Current Affairs

Here Are 5 Offences In M’sia That Can Land You In Jail During State Election

Why on Election Day, of all days, are you being offered free food or any free stuff? Beware.
As Malaysians, we cherish our democratic right to vote and have a say in the governance of our nation.

However, to ensure a fair and transparent election, it’s crucial to be aware of electoral offences as outlined in the Election Offenses Act 1954.

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In light of the upcoming state election, let’s take a look at the 5 electoral offences that can land you in jail if you’re not careful:

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1. Treating

No, we’re not meaning the kind of ‘treating’ that you get at the doctor’s office, but this refers to the very Malaysian culture of gifting someone with free food, drinks, or presents.

Food in pink plastic
For illustration purposes only. Photo via Astro Awani

While it may seem to be something very minor, it’s actually an offense under Section 8 of the Election Offenses Act 1954 to offer a candidate free ‘goodies’ as it is deemed as a form of bribery.

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If you get caught, you could face an imprisonment of up to 2 years, a fine ranging between RM1,000 to RM5,000, and a suspension of your voting rights for five years. Yikes!

2. Removing ballot papers from polling station

As you approach the ballot box, make sure you only take one ballot paper and never, ever remove it from the polling station unless you’re itching to pay a visit to jail.

Marking a ballot paper
Photo via YouTube/Era

Removing a ballot paper from the designated area, whether used or unused, is strictly prohibited by Section 3(1)(h) of the Election Offenses Act 1954.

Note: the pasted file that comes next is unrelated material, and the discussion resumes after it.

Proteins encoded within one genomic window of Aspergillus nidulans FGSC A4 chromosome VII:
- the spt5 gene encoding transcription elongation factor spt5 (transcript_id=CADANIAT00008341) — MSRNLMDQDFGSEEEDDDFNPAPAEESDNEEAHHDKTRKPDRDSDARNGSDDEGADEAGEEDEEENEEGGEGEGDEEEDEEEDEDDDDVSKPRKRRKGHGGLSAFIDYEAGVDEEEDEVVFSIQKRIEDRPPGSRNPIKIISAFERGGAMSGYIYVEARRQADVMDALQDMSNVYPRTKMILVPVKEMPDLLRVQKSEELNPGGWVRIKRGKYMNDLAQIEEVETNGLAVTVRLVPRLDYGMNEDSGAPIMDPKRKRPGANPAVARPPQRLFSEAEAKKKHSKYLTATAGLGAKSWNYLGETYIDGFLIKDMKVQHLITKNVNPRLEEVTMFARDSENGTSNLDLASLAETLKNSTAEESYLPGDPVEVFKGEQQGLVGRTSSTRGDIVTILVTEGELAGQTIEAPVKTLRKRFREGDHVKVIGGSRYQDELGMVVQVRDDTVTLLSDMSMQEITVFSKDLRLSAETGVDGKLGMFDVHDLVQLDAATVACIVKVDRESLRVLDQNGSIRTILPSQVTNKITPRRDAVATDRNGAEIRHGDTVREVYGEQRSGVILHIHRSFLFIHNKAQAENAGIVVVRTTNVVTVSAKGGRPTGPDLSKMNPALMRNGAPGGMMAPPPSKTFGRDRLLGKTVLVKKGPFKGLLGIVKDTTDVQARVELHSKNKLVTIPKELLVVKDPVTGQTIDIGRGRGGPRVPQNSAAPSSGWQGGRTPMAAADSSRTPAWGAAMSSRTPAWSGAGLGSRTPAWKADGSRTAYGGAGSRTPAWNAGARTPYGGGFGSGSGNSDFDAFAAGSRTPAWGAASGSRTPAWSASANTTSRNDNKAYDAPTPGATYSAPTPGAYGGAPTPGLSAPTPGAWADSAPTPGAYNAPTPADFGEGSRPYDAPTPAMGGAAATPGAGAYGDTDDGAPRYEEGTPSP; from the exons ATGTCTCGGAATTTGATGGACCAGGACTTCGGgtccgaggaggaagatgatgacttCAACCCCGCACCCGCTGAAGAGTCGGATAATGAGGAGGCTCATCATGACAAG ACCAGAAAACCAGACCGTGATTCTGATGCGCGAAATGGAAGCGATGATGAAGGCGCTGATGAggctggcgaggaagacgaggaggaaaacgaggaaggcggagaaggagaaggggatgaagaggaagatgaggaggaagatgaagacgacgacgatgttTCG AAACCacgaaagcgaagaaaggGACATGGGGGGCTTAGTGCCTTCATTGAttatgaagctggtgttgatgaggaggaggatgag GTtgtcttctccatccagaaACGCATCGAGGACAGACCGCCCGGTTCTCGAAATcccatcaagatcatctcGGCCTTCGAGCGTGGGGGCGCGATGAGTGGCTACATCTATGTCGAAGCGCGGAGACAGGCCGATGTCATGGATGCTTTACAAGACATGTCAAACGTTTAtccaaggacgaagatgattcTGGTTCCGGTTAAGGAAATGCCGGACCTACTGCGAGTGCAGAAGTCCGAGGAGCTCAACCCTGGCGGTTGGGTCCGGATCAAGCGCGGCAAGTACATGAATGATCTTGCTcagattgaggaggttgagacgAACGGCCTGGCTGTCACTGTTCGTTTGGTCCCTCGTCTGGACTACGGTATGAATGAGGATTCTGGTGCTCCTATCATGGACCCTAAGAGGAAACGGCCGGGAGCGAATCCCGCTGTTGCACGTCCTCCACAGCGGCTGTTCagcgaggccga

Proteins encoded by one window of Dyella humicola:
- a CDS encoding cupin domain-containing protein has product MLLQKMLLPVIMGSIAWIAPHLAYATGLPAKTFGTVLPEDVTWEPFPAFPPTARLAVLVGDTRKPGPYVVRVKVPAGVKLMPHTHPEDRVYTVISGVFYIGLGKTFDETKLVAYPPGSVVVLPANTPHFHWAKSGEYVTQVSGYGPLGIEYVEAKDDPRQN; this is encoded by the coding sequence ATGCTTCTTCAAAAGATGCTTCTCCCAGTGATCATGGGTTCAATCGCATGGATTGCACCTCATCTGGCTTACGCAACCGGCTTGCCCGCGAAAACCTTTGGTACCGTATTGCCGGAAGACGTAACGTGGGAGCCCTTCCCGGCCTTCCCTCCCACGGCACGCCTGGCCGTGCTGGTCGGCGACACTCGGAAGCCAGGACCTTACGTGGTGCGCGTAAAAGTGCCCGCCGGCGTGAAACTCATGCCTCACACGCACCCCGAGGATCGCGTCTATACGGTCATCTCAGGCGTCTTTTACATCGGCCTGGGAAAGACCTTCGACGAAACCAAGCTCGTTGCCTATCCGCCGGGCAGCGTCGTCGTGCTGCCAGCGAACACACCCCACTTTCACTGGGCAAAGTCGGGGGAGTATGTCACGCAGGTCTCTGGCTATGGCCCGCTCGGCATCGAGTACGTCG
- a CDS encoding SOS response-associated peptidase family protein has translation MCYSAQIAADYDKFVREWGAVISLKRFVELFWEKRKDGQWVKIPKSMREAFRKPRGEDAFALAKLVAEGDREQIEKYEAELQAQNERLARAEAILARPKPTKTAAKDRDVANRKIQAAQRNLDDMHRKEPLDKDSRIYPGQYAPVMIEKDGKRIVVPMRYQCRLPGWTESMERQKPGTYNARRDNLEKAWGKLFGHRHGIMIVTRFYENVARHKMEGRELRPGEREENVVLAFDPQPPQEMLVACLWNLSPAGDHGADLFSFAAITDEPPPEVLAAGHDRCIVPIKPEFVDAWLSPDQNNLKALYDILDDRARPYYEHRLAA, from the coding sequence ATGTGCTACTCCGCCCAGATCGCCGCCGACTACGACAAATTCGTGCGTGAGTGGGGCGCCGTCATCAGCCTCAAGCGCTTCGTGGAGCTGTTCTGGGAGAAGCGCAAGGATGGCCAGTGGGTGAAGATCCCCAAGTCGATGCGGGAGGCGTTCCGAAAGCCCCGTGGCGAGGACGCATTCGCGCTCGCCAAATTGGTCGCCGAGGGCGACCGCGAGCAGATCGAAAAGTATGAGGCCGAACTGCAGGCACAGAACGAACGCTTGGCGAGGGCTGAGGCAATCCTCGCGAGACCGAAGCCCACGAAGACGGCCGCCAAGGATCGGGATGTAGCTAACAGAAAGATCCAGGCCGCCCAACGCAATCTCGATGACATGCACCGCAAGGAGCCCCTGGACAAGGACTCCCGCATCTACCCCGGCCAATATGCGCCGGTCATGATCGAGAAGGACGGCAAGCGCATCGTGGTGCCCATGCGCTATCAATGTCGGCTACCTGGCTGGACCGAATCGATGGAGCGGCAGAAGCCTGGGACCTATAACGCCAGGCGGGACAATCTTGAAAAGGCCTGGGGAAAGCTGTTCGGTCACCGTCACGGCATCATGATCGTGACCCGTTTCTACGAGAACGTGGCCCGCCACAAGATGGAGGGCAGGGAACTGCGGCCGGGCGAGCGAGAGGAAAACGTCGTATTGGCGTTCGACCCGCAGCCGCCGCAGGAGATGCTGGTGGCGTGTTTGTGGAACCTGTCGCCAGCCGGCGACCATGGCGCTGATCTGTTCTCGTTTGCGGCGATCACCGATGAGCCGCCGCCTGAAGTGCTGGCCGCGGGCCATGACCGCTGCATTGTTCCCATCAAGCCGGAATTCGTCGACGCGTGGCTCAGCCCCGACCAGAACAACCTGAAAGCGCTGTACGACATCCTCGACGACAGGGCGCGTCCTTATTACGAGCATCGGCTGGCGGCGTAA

Additionally, forging or counterfeiting any ballot paper is equally punishable under Section 3(1)(c) of the same Act.

If convicted of either offense, you could face up to 2 years in jail, a fine of up to RM5,000, or both, and your voting rights may be suspended for five years.

3. Loitering/waiting near polling stations

Once you’ve cast your vote, resist the urge to linger around the polling station or loiter within 50 meters of it as such behavior is an offense under Section 26(1)(e) of the Election Offenses Act 1954.

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Lining up at polling station
Photo via WeirdKaya

This is because doing so may open opportunities for unscrupulous individuals to establish someone else’s identity, check voter lists, persuade others to vote in a certain way, or influence voters.

Breaking this rule can result in an imprisonment for up to 1 year, a fine of up to RM5,000, or both.

4.Displaying political symbols at the polling station

Within the 50-meter radius of the polling station, avoid displaying any clothing, head coverings, ornaments, rosettes, water bottles, or umbrellas bearing the name of a candidate or the emblem/symbol of any political party.

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Ahmad said wearing attire that has political symbol during voting day at polling station
Photo via Berita Harian

Such actions are considered an offense under Section 26(1)(g) of the Election Offenses Act 1954 and you can be jailed for up to 1 year, fined up to RM5,000, or both.

5. Not giving employees time off to vote

If you’re an employer in Malaysia, it’s crucial to give your employees sufficient time to exercise their right to vote on election day.

Working environment in the office
For illustration purposes only. Photo via FMT

Employers also should not deduct pay or impose penalties on employees due to their absence during the voting period.

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If they fail to provide employees with a time frame to cast their ballot, they will face a jail term of up to a year, a fine of up to RM5,000, or both under Section 3(1)(n) of the Election Offenses Act 1954.

While voting is a fundamental right and a crucial aspect of a vibrant democracy, it’s important to follow the rules too!

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